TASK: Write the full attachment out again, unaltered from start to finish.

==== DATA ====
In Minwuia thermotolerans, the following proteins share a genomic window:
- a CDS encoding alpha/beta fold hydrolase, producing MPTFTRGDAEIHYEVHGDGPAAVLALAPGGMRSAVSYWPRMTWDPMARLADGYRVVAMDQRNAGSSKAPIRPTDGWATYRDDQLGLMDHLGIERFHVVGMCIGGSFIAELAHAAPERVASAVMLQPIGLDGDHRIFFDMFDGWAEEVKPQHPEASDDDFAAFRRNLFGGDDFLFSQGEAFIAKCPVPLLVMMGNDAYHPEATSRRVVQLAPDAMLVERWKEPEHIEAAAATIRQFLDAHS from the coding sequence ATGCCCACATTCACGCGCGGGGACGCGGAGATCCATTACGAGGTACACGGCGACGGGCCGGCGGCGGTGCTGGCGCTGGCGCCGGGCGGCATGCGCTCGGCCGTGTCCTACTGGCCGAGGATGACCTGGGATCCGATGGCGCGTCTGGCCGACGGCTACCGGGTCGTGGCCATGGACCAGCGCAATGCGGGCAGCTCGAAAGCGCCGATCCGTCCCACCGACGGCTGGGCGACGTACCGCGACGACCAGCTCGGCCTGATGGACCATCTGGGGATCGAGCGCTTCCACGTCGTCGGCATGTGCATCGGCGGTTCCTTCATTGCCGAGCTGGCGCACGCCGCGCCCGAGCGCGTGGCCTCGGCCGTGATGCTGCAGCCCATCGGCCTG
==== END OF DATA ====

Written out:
In Minwuia thermotolerans, the following proteins share a genomic window:
- a CDS encoding alpha/beta fold hydrolase, producing MPTFTRGDAEIHYEVHGDGPAAVLALAPGGMRSAVSYWPRMTWDPMARLADGYRVVAMDQRNAGSSKAPIRPTDGWATYRDDQLGLMDHLGIERFHVVGMCIGGSFIAELAHAAPERVASAVMLQPIGLDGDHRIFFDMFDGWAEEVKPQHPEASDDDFAAFRRNLFGGDDFLFSQGEAFIAKCPVPLLVMMGNDAYHPEATSRRVVQLAPDAMLVERWKEPEHIEAAAATIRQFLDAHS from the coding sequence ATGCCCACATTCACGCGCGGGGACGCGGAGATCCATTACGAGGTACACGGCGACGGGCCGGCGGCGGTGCTGGCGCTGGCGCCGGGCGGCATGCGCTCGGCCGTGTCCTACTGGCCGAGGATGACCTGGGATCCGATGGCGCGTCTGGCCGACGGCTACCGGGTCGTGGCCATGGACCAGCGCAATGCGGGCAGCTCGAAAGCGCCGATCCGTCCCACCGACGGCTGGGCGACGTACCGCGACGACCAGCTCGGCCTGATGGACCATCTGGGGATCGAGCGCTTCCACGTCGTCGGCATGTGCATCGGCGGTTCCTTCATTGCCGAGCTGGCGCACGCCGCGCCCGAGCGCGTGGCCTCGGCCGTGATGCTGCAGCCCATCGGCCTG